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Saturday, September 25, 2010

Candle in the Darkness by Lynn Austin

Caroline Fletcher always wondered why white people took advantage of black people and forced them to be slaves. From the time she was a little girl to the present, in which she is now a woman, she has never understood why her father, along with many other plantation owners, treated his slaves like animals. But now the country called America, the free country, is at war with itself over this very issue. The North believes that slaves should go free, while the South wants to keep them. As a "slave-lover" in the Southern state of Virginia, Caroline feels torn, especially since her fiancee is now fighting against the North. But her cousin, a Northerner has recently been taken captive in a prison near her, and he wants her to help him spy on the people around her in order to get information for the North. If she ever felt torn between two different beliefs, Caroline feels torn more than ever now, with people dying pointlessly around her. What ultimate decision will she make?

As usual, Lynn Austin has written a historical epic driven by good characters, but which has a slightly typical end. However, Candle in the Darkness is a linear plot rather than a past\present plot. Otherwise, this is classic Lynn Austin fiction.

As usual, Caroline is a superb leading character complete with a well-developed personality. There are many other good characters as well, including Caroline's fiancee, her cousin, her father, her mother, and most of the slaves. There is no true villain, which makes this plot interesting. There is virtually nothing lacking in the character department, as usual for Lynn Austin. She could develop these types of characters for the rest of her writing career and I would be eternally happy.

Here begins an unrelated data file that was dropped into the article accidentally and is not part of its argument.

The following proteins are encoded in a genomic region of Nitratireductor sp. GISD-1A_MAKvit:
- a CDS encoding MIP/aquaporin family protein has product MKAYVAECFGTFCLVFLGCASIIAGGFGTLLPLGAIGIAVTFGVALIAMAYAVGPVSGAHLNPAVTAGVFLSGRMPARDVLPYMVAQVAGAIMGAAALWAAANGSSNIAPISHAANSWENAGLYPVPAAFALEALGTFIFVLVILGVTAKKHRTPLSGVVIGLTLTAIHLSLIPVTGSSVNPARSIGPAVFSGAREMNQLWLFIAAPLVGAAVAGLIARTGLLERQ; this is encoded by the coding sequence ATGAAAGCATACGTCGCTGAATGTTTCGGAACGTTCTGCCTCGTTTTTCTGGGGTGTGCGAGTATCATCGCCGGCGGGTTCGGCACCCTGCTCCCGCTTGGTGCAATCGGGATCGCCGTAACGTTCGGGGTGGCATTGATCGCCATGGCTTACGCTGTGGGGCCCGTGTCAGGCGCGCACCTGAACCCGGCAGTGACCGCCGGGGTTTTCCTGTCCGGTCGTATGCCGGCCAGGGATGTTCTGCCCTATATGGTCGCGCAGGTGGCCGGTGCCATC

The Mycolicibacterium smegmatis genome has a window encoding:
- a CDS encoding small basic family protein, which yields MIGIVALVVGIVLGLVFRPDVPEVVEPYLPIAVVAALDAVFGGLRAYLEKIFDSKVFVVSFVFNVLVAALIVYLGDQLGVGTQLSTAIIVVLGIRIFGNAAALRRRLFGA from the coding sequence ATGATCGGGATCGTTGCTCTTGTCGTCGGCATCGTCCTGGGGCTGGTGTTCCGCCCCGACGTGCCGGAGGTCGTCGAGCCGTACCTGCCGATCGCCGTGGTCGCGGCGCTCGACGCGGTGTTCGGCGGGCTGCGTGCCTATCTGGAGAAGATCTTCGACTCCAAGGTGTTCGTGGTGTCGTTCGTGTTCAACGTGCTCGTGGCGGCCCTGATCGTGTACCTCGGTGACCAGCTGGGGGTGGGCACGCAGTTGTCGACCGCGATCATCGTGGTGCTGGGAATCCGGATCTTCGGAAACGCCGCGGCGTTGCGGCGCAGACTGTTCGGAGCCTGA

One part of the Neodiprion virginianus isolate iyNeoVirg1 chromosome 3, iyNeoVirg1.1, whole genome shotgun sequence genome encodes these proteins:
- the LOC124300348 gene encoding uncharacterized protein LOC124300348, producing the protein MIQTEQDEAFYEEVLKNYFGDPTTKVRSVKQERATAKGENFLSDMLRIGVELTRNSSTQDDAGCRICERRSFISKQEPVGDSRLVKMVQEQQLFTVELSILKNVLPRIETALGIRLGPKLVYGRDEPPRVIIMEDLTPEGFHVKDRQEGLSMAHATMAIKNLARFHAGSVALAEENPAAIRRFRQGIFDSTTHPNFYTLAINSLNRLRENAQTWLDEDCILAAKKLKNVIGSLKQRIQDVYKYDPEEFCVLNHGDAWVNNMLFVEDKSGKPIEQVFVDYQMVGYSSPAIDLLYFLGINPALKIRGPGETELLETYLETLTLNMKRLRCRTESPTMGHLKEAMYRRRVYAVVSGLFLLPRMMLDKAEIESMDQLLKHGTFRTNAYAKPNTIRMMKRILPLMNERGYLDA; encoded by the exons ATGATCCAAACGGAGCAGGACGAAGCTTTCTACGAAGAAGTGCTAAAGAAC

Candle in the Darkness presents a sad but true situation that occurred in our country's past, one that many wish could be erased from history. Slavery in the South led to many problems we still face today, even though it was eventually eliminated. Lynn does not downplay any of the sins of the Southern plantation owners or sugar-coat the way they treated their slaves. She puts Caroline in an interesting situation: the position of the slave-lover in the South. However, this does not mean she is a perfect victim. To change up the pace, Lynn creates everyday life circumstances throughout the plot. However, when the end looked like it was going to be quite interesting, Lynn backpedaled at the very end to make a few things turn out right. However, this does not completely ruin the plot, and Lynn Austin will get the same old rating again.

Lynn Austin has clearly found her niche in fiction, and there is no reason for her to change things now, when mostly everything she does turns out in her favor.

4.5 stars

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